Labor Leverage and Other Thoughts
Since American’s filing for bankruptcy protection last week, I’ve received many notes asking why I am not writing about American - about a potential combination with US Airways or what I expect the company to win from the unions. I haven’t written because, frankly, I already talked about the potential consequences of bankruptcy for the airline, unions and the industry in my most recent piece.
On Monday, I intended to write about leverage and how the Allied Pilots Association was seriously misjudging the leverage it thought it had. Tuesday’s filing kind of made that point moot. As the Sections 1113 and 1114 negotiating process wends its way through a court supervised restructuring, the pilots and all unionized employees will either reach consensual agreements with the company or the company will look to the court to terminate the existing agreements. Whichever outcome, the new contracts will look nothing like the potential deals the unions could have negotiated at various times over the past five plus years.
I know, I know… “American could have reached a deal if it wanted.” It does take two to tango, but in this round of negotiations, American and its unions were listening to vastly different music. American’s offers provided cost benefits that would be realized over the long-term while still maintaining what can only be described as an industry-best benefits package. That wasn’t going to sit well with analysts and Wall Street types who fervently believed the airline needed immediate gains to remain viable.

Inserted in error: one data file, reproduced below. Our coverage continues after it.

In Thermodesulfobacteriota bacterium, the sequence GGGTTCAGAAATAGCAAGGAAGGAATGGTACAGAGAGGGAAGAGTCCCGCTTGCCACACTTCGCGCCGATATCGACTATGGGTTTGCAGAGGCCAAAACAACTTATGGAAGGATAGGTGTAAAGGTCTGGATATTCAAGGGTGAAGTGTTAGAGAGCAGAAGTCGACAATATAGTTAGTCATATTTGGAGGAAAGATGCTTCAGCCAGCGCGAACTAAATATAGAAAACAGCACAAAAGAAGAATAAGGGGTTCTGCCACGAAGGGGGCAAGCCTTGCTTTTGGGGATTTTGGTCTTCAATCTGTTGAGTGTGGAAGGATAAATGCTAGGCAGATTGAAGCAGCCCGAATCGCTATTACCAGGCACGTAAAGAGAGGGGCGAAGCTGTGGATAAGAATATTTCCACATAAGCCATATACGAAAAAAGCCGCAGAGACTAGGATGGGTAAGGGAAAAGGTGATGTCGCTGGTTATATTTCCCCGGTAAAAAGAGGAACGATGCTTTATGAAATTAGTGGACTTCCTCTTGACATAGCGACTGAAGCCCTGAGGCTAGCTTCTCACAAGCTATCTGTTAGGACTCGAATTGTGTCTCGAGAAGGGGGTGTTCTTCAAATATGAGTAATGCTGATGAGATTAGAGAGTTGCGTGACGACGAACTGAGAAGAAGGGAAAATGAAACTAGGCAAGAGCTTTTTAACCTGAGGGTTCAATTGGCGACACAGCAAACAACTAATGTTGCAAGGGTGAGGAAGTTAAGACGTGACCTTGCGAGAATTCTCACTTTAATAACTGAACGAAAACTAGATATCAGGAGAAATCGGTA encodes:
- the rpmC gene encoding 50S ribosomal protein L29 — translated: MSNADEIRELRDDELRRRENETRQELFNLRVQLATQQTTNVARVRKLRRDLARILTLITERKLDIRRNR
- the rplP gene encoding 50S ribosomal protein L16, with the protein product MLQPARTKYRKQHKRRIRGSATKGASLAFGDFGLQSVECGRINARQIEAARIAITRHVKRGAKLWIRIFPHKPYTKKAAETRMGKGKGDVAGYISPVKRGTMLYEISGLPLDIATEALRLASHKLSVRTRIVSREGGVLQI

The unions, seemingly, wanted everything to magically return to past patterns and routinely called for restoration of the pay and benefits they conceded in 2003 to stave off bankruptcy. A common refrain has been no union members have seen substantial increases in wages since 2001. Peers at other airlines did get raises, but American’s employees were – and are - still better off. It’s a simple, provable truth and it meant there was no going back to 2003 or 1993. It’s a different industry and a different world.
That’s key to understanding there is no leverage for either side in this round of negotiations. (Are you listening, United pilots?) It’s also why this negotiations cycle has been so difficult. Few agreements have been struck. American will likely get deals well before we see contracts – or even tentative agreements - at United and US Airways. As the bankruptcy process plays out, the American pilots and flight attendants will no longer have industry leading contracts among the network legacy carriers – Delta will.
And guess who comes up next for negotiation – the Delta pilots. Like American’s management over the past five years, Delta’s management will have to negotiate improved terms and conditions on the highest cost labor contract in existence. All the while, the United/Continental pilots will spend more time asking who is on first than they will spend at a negotiation table. Looks to me like all of that “leverage” being created by the United pilots alleging poor safety policies by management is NOT moving the parties quickly toward a deal.
While I expect the Delta pilot negotiations to be complicated and difficult for the company, at least the pilots enjoyed some benefit following the merger with Northwest and the bankruptcy agreements that preceded it. Delta’s pilots will have the richest compensation package in the industry after American completes its bankruptcy negotiations. That means they won’t have any leverage over the company even as pilots squawk about the liberal scope clause in the current agreement.